Seeing less of Cole Hamels is a good thing

After a dominating 2008 season, Cole Hamels was everywhere last Winter. After a sub-par 2009 season, Hamels has had a much more low-key off-season, allowing him more time to focus on the game.

A year ago, Cole Hamels was everywhere.

He tossed the coin at the 50-yard line before an Eagles-Giants game, danced with Ellen DeGeneres, read the Top 10 List for David Letterman, signed a $20.5 million contract extension, moved into a 2,700-square-foot condo high atop one of Philadelphia's tallest skyscrapers and became the pitchman in a half-dozen commercials.

Life was good.

In 2009, though, Hamels got flattened by reality. Only 25, with just two above-average pitches and having slacked in his winter training program, the 2008 World Series MVP became mediocre. In the postseason, he caught flak for negative body language on the mound and a misread comment about being eager for his nightmarish season to end.

But, through it all, Hamels is still a member of the Phillies rotation, even after a whirlwind period in which they dealt for one Cy Young Award-winning ace and ditched another in corresponding trades. And while the masses debate the decision to send Cliff Lee to Seattle in an effort to replenish a farm system further decimated by the addition of Roy Halladay, one underlying factor played into both moves.

The Phillies' faith in Hamels is unyielding.

"Last year, most people were looking at him as a top-of-the-rotation guy," general manager Ruben Amaro said, "and that's exactly what I believe he is."

This winter, Amaro and pitching coach Rich Dubee are keeping close tabs on Hamels, and the word is he began throwing nearly a month ago. Without the television talk-show hosts requesting his appearance anymore, he's expected to report earlier than usual to the Phillies' training facility in Clearwater, Florida, where he and Dubee plan to work on his not-ready-for-primetime curveball.

And during spring training, Hamels may try adding another breaking pitch, perhaps a slider, to make his fastball and changeup repertoire less predictable to hitters who have been seeing it for the past four seasons.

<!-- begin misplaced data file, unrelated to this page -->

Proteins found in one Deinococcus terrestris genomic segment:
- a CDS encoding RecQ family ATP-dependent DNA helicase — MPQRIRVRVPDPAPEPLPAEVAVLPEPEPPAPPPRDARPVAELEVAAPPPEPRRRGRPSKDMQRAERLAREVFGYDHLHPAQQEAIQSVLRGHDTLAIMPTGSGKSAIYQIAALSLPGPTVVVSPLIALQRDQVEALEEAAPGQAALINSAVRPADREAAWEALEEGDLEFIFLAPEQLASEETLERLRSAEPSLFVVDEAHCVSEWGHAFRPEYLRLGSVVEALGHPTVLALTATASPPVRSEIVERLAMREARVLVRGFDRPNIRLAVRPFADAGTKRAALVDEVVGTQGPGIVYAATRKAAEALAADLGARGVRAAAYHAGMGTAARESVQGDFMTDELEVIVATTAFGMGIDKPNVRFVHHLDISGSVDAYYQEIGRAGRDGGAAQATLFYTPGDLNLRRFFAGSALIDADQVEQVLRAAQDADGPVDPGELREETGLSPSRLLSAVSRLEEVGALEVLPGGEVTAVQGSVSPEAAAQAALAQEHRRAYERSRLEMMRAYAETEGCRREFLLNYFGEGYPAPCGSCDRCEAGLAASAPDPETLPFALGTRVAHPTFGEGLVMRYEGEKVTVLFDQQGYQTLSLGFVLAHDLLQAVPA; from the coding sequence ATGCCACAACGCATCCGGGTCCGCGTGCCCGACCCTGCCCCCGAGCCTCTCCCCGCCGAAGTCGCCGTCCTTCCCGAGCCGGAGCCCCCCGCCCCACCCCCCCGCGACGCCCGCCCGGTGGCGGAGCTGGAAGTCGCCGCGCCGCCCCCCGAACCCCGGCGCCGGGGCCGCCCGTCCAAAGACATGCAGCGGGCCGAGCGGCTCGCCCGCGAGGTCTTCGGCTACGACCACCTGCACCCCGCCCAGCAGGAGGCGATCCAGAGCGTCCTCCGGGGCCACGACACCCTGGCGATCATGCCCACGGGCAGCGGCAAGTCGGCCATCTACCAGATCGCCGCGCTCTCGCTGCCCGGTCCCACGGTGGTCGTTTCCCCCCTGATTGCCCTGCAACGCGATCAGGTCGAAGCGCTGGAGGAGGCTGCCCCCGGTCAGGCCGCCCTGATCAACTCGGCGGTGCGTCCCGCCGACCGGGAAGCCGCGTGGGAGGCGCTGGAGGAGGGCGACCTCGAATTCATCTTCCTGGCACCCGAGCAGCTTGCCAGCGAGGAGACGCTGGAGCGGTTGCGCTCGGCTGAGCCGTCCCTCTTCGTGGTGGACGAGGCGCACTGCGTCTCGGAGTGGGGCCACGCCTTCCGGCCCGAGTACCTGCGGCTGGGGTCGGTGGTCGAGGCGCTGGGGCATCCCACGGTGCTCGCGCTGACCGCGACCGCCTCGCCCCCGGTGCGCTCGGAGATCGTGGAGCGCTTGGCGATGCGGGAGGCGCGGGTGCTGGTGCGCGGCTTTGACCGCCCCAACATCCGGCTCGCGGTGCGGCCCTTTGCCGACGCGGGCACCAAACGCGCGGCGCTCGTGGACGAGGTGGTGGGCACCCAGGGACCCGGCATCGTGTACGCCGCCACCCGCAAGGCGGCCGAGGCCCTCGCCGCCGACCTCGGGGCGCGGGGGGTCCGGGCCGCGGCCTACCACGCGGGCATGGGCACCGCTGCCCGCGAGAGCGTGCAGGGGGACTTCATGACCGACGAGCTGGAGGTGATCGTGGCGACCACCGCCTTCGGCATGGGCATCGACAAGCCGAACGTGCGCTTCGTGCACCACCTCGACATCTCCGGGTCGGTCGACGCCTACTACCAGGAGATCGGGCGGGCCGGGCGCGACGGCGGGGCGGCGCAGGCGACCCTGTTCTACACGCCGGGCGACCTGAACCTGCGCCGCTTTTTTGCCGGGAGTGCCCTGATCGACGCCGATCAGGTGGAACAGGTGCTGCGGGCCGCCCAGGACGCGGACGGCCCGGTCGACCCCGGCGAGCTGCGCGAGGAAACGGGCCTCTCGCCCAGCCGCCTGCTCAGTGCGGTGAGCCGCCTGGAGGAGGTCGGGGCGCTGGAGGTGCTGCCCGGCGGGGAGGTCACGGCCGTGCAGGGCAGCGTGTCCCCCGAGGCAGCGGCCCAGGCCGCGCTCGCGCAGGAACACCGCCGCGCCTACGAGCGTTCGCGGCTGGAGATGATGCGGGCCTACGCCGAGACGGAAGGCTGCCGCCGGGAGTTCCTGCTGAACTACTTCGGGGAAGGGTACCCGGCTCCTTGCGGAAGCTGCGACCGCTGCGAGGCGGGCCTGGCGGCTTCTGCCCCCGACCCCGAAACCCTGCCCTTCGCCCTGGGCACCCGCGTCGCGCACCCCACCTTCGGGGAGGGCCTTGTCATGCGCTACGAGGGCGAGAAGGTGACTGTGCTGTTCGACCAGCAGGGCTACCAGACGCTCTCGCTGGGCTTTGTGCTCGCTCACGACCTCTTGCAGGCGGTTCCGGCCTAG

"He knows he's going to have to prepare himself," Amaro said. "Last year, he got to spring training early, but I just don't think he did much as far as going on the mound and throwing. He's fully aware that he needs to prepare differently.

"Cole, for the first time in his career, probably in his life, struggled a little bit and had a below-average season for him and for what we expect from him. But he's going to come away from last season with a great learning experience. There aren't too many teams who, in my mind, have the kind of combination at the top of the rotation that we do."

Why Rollins got an extension now...

Jimmy Rollins contract included a team option for 2011, and the Phillies always intended to pick up that option. So, why wait? With seemingly no reason to delay the inevitable, the Phillies made it official a week before Christmas, agreeing to pay Rollins $8.5 million in 2011 instead of making him play out 2010 as the final guaranteed year on the five-year, $40 million extension that he signed in 2011.

"That was something I didn't want Jimmy to be thinking about during the course of the season," general manager Ruben Amaro Jr. told the Wilmington (Del.) News Journal. "I view Jimmy as one of the best shortstops in baseball. We're hopeful he continues to be one of the best."

Thus, seven of the Phillies' eight starting position players are under contract or club control through 2011. Only right fielder Jayson Werth will be a free agent after the 2010 season. But Rollins, Ryan Howard, Shane Victorino, Raul Ibanez and Ryan Madson are eligible for free agency after 2011.

The Phillies already have $108.85 million committed to 11 players for 2011: Howard ($20M), Roy Halladay ($20M), Chase Utley ($15M), Brad Lidge ($11.5M), Ibanez ($11.5M), Cole Hamels ($9.5M), Rollins, Placido Polanco ($5.25M), Madson ($4.5M), Ross Gload ($1.6M) and Brian Schneider ($1.25M). Victorino, Carlos Ruiz, Ben Francisco and J.A. Happ will be arbitration-eligible. The team also has a $4.5 million option (or $250,000 buyout) for J.C. Romero.

Park is likely a goner

Chan Ho Park didn't accept the Phillies' latest offer, believed to be for one year and $3 million, and according to GM Ruben Amaro Jr., the sides may be at irrevocable odds.

"I just don't think Chan Ho and the Phillies are going to be able to bring the marriage together," Amaro told the Wilmington (Del.) News Journal.

Amaro said the Phillies have the same needs - another late-inning reliever, depth for the rotation - that existed before the twin trades involving Roy Halladay and Cliff Lee. And although he said the Phillies are "trailing down a path on (signing) a reliever or two," Park doesn't figure into the Phillies' plans unless he drops his asking price.

According to a source with knowledge of the situation, Park has drawn interest from several teams that would consider him as a starter. The Phillies would use Park solely as a reliever. More realistic reliever options may be free agents Mike MacDougal or Danys Baez.

Philly Baseball Insider Top Stories